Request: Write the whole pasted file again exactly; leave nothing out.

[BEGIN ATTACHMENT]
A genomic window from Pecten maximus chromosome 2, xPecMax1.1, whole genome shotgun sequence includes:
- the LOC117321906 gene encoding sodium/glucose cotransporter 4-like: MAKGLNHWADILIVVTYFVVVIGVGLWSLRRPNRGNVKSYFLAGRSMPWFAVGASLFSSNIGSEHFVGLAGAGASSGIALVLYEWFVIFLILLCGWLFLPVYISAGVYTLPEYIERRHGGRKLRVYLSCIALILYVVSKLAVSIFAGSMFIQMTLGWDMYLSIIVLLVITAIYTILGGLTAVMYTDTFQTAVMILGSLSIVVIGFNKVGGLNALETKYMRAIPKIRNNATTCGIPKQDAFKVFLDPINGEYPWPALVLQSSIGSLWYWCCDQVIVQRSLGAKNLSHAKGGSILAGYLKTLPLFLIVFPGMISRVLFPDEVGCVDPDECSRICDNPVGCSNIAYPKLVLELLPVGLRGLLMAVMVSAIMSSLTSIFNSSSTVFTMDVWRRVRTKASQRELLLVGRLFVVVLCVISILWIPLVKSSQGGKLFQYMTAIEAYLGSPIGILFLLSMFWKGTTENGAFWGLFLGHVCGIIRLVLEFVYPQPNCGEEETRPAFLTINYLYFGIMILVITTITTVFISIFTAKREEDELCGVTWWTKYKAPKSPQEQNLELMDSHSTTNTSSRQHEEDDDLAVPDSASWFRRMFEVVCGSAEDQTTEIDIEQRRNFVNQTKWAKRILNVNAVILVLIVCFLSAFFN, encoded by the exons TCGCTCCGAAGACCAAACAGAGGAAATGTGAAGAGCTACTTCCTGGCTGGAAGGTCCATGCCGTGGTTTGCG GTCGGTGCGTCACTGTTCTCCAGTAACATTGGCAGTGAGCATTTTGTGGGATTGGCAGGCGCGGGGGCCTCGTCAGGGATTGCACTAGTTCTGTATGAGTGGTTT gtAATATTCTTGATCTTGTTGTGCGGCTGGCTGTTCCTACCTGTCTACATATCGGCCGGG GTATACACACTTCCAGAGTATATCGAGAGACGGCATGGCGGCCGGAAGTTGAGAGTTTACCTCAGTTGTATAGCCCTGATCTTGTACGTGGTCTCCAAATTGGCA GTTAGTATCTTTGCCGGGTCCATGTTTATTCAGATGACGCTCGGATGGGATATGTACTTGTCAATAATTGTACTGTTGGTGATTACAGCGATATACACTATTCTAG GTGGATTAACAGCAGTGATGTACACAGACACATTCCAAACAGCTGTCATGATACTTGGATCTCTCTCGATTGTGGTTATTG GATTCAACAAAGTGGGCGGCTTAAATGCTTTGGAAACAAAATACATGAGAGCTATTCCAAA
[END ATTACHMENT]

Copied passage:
A genomic window from Pecten maximus chromosome 2, xPecMax1.1, whole genome shotgun sequence includes:
- the LOC117321906 gene encoding sodium/glucose cotransporter 4-like: MAKGLNHWADILIVVTYFVVVIGVGLWSLRRPNRGNVKSYFLAGRSMPWFAVGASLFSSNIGSEHFVGLAGAGASSGIALVLYEWFVIFLILLCGWLFLPVYISAGVYTLPEYIERRHGGRKLRVYLSCIALILYVVSKLAVSIFAGSMFIQMTLGWDMYLSIIVLLVITAIYTILGGLTAVMYTDTFQTAVMILGSLSIVVIGFNKVGGLNALETKYMRAIPKIRNNATTCGIPKQDAFKVFLDPINGEYPWPALVLQSSIGSLWYWCCDQVIVQRSLGAKNLSHAKGGSILAGYLKTLPLFLIVFPGMISRVLFPDEVGCVDPDECSRICDNPVGCSNIAYPKLVLELLPVGLRGLLMAVMVSAIMSSLTSIFNSSSTVFTMDVWRRVRTKASQRELLLVGRLFVVVLCVISILWIPLVKSSQGGKLFQYMTAIEAYLGSPIGILFLLSMFWKGTTENGAFWGLFLGHVCGIIRLVLEFVYPQPNCGEEETRPAFLTINYLYFGIMILVITTITTVFISIFTAKREEDELCGVTWWTKYKAPKSPQEQNLELMDSHSTTNTSSRQHEEDDDLAVPDSASWFRRMFEVVCGSAEDQTTEIDIEQRRNFVNQTKWAKRILNVNAVILVLIVCFLSAFFN, encoded by the exons TCGCTCCGAAGACCAAACAGAGGAAATGTGAAGAGCTACTTCCTGGCTGGAAGGTCCATGCCGTGGTTTGCG GTCGGTGCGTCACTGTTCTCCAGTAACATTGGCAGTGAGCATTTTGTGGGATTGGCAGGCGCGGGGGCCTCGTCAGGGATTGCACTAGTTCTGTATGAGTGGTTT gtAATATTCTTGATCTTGTTGTGCGGCTGGCTGTTCCTACCTGTCTACATATCGGCCGGG GTATACACACTTCCAGAGTATATCGAGAGACGGCATGGCGGCCGGAAGTTGAGAGTTTACCTCAGTTGTATAGCCCTGATCTTGTACGTGGTCTCCAAATTGGCA GTTAGTATCTTTGCCGGGTCCATGTTTATTCAGATGACGCTCGGATGGGATATGTACTTGTCAATAATTGTACTGTTGGTGATTACAGCGATATACACTATTCTAG GTGGATTAACAGCAGTGATGTACACAGACACATTCCAAACAGCTGTCATGATACTTGGATCTCTCTCGATTGTGGTTATTG GATTCAACAAAGTGGGCGGCTTAAATGCTTTGGAAACAAAATACATGAGAGCTATTCCAAA